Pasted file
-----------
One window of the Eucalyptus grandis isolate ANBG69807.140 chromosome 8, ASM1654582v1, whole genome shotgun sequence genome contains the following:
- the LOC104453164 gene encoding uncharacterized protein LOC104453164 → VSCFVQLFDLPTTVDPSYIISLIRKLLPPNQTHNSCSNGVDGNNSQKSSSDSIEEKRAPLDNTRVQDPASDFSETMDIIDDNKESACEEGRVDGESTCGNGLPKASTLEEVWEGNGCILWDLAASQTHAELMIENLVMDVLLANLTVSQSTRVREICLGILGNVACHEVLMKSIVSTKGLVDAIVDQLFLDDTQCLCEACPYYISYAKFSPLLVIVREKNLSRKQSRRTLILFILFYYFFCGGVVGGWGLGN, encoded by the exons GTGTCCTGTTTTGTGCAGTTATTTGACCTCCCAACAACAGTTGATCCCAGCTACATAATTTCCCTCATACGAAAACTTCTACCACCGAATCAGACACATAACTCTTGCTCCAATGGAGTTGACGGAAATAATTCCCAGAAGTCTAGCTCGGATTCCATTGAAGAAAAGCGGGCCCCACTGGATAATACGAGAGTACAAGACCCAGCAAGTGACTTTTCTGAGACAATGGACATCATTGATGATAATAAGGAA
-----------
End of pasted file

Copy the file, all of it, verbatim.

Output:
One window of the Eucalyptus grandis isolate ANBG69807.140 chromosome 8, ASM1654582v1, whole genome shotgun sequence genome contains the following:
- the LOC104453164 gene encoding uncharacterized protein LOC104453164 → VSCFVQLFDLPTTVDPSYIISLIRKLLPPNQTHNSCSNGVDGNNSQKSSSDSIEEKRAPLDNTRVQDPASDFSETMDIIDDNKESACEEGRVDGESTCGNGLPKASTLEEVWEGNGCILWDLAASQTHAELMIENLVMDVLLANLTVSQSTRVREICLGILGNVACHEVLMKSIVSTKGLVDAIVDQLFLDDTQCLCEACPYYISYAKFSPLLVIVREKNLSRKQSRRTLILFILFYYFFCGGVVGGWGLGN, encoded by the exons GTGTCCTGTTTTGTGCAGTTATTTGACCTCCCAACAACAGTTGATCCCAGCTACATAATTTCCCTCATACGAAAACTTCTACCACCGAATCAGACACATAACTCTTGCTCCAATGGAGTTGACGGAAATAATTCCCAGAAGTCTAGCTCGGATTCCATTGAAGAAAAGCGGGCCCCACTGGATAATACGAGAGTACAAGACCCAGCAAGTGACTTTTCTGAGACAATGGACATCATTGATGATAATAAGGAA